State v. Slawson

Annotate this Case

201 N.W.2d 460 (1972)

STATE of Iowa, Appellee, v. William M. SLAWSON, Jr., Appellant.

No. 54759.

Supreme Court of Iowa.

October 18, 1972.

Stewart A. Huff, Sioux City, for appellant.

*461 Richard C. Turner, Atty. Gen., Raymond W. Sullins, Asst. Atty. Gen., and William S. Sturges, County Atty., LeMars, for appellee.


MOORE, Chief Justice.

Defendant, William M. Slawson, Jr., appeals following his plea of guilty and sentence for unlawful possession of hallucinogenic drugs as charged in indictment number 2263-A in Plymouth County, Iowa. We affirm.

This is a companion case with State v. Jay Clark Christensen in which our opinion is being filed simultaneously herewith. The facts, indictment, guilty plea, trial court's interrogation, sentence, appeal and the five assigned errors stated in detail in Christensen are in all material respects the same in this case. They need not be repeated here.

In Christensen we hold the five assigned errors are without merit and affirm the judgment and sentence. That holding is decisive of the same errors as assigned here by Slawson. He however assigns an additional error. He argues the trial court failed to comply with the "Sisco Rule" in determining he understood the nature of the charge against him. We do not agree.

On December 10, 1969 defendant and Christensen were arrested in LeMars and charged with possession of hallucinogenic drugs. On preliminary hearing each was bound over to the district court. Following indictment defendant was arraigned on January 10, 1970 on indictment number 2263-A charging him with unlawful possession of hallucinogenic drugs. He was also arraigned on two other indictments on related charges, numbered 2257-A and 2264-A.

The charge in number 2257-A, having been previously assigned, was called for trial on April 28, 1970. His trial counsel then asked that matter be continued and asked that defendant's plea of not guilty to the particular charge in indictment number 2263-A be withdrawn. He stated defendant wished to enter a plea of guilty in lieu thereof.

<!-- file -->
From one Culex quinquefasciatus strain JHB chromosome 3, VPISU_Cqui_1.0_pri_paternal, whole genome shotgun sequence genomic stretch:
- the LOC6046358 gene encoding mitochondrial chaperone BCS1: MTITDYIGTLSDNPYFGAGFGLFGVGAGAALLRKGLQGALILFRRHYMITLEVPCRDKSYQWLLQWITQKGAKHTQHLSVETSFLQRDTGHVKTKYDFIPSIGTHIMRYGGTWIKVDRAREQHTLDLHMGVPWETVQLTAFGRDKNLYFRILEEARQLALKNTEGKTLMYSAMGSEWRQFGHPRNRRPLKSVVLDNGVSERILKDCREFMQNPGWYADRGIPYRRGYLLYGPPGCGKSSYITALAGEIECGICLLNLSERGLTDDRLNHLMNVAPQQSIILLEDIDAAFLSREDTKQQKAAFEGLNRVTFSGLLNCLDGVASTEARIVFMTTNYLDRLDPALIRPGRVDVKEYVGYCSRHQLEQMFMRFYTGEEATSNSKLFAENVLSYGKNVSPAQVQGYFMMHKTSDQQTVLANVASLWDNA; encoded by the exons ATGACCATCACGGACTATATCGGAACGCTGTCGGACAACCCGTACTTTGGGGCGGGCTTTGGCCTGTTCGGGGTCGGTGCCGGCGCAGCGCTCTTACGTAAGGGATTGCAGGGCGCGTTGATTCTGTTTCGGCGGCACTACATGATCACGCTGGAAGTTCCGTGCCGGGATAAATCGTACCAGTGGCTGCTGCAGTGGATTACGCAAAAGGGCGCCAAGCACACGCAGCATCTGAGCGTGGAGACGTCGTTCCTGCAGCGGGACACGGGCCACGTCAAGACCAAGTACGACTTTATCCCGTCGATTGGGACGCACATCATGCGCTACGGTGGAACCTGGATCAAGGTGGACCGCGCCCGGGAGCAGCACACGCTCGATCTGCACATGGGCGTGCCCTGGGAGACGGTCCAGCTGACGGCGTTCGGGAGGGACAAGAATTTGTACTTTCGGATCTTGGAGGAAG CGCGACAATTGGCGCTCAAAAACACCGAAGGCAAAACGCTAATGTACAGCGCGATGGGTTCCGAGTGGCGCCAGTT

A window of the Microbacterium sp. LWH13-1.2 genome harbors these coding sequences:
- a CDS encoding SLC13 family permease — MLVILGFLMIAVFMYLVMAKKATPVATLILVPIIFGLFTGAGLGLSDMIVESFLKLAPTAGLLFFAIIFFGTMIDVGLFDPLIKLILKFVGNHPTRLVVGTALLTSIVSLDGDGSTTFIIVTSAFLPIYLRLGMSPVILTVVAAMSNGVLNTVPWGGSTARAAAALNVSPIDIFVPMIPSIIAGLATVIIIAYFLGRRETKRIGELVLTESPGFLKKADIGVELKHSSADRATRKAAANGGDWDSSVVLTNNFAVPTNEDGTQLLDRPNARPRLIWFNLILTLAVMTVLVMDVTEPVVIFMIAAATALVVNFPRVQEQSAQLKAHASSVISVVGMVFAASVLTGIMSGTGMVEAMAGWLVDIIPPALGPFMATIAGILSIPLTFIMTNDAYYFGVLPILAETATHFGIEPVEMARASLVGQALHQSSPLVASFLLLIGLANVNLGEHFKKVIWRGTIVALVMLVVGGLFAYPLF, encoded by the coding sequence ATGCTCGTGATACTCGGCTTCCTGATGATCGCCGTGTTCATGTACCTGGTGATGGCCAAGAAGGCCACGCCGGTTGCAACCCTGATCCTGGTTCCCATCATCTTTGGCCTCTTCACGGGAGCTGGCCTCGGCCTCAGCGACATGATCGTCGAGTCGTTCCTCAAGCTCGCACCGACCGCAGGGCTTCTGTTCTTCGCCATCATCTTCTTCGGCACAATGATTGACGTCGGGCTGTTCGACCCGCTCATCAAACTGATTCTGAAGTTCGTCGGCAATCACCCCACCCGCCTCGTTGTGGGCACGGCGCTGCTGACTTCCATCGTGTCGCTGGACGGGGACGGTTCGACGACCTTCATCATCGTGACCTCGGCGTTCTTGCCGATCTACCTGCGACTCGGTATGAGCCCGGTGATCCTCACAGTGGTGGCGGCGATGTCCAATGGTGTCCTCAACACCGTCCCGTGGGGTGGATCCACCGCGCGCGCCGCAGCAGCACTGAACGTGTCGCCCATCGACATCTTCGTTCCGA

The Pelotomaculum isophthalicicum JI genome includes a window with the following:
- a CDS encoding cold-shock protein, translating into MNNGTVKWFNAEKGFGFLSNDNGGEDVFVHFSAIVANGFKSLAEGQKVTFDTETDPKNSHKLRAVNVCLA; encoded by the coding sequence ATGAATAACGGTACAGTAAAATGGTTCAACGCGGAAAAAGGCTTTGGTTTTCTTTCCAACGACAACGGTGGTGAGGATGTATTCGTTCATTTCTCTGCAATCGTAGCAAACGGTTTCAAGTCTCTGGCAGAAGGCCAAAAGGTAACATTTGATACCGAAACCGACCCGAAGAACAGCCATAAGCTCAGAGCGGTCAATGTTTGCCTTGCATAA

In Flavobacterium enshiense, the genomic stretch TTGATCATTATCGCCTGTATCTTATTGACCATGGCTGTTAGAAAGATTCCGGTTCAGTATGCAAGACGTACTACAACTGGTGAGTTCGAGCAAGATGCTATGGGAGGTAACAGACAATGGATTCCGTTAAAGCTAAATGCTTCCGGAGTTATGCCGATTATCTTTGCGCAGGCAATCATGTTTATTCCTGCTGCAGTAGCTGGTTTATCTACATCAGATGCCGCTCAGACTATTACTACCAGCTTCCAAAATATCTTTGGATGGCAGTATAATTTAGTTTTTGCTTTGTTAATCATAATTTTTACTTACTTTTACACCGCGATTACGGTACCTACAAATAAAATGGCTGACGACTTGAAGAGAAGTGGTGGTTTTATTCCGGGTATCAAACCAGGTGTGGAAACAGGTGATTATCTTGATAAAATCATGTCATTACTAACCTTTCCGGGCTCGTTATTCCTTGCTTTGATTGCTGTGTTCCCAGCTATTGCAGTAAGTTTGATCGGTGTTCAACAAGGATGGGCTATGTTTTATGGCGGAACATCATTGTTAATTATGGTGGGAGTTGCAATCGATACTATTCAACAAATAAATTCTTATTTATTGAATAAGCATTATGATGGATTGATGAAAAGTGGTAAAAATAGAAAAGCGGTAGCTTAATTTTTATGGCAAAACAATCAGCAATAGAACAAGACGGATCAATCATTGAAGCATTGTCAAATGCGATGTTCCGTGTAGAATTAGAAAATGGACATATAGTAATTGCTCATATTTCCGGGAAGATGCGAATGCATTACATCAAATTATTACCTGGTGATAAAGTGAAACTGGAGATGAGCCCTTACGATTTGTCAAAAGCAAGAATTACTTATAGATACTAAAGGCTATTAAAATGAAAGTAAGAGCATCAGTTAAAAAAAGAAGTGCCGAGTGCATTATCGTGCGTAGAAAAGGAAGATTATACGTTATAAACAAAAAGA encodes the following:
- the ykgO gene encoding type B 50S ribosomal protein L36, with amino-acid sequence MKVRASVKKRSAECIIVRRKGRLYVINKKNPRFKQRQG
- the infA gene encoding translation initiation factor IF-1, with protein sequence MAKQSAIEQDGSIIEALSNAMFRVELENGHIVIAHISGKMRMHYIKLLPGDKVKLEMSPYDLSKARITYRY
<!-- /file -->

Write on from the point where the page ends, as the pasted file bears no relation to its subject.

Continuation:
The trial judge then conducted a thorough oral examination of defendant in the three areas required by State v. Sisco, Iowa, 169 N.W.2d 542. The court's interrogation includes:

"Q. Now your counsel, Mr. Nelson, informs me that you wish to withdraw your plea of not guilty and plead guilty to the offense charged. Is that your wish? A. Yes, sir. * * *. "Q. Have you been satisfied with the representation Mr. Nelson has made in your behalf in this case? A. Yes, sir. He has been very helpful. * * *. "Q. Has anyone by duress or threat or otherwise, * * *, caused you to change your mind about this plea or is it your own free will? A. I have consulted others for their opinions, for opinions other than my own. "Q. Yes, sir. And ? A. I have changed my mind on my own free will. * * *. "Q. And knowing all these things now do you still wish me to make a record entry of the withdrawal of your plea of not guilty and enter your plea of guilty to the offense charged? A. Yes, sir."

After acceptance of the guilty plea, on defense counsel's motion, indictments 2257-A and 2264-A were continued by the court without date.

We have carefully read the abstract of record, the trial court transcript of the guilty plea proceeding and the subsequent sentencing proceeding and find not the slightest indication defendant lacked knowledge of the charge to which he entered the guilty plea. During the court's sentencing interrogation defendant admitted *462 acts constituting the offense to which he pleaded guilty. It seems clear defendant understood the charge to which he was pleading guilty.

We find no reversible error and therefore hold the judgment and sentence of the trial court must be affirmed.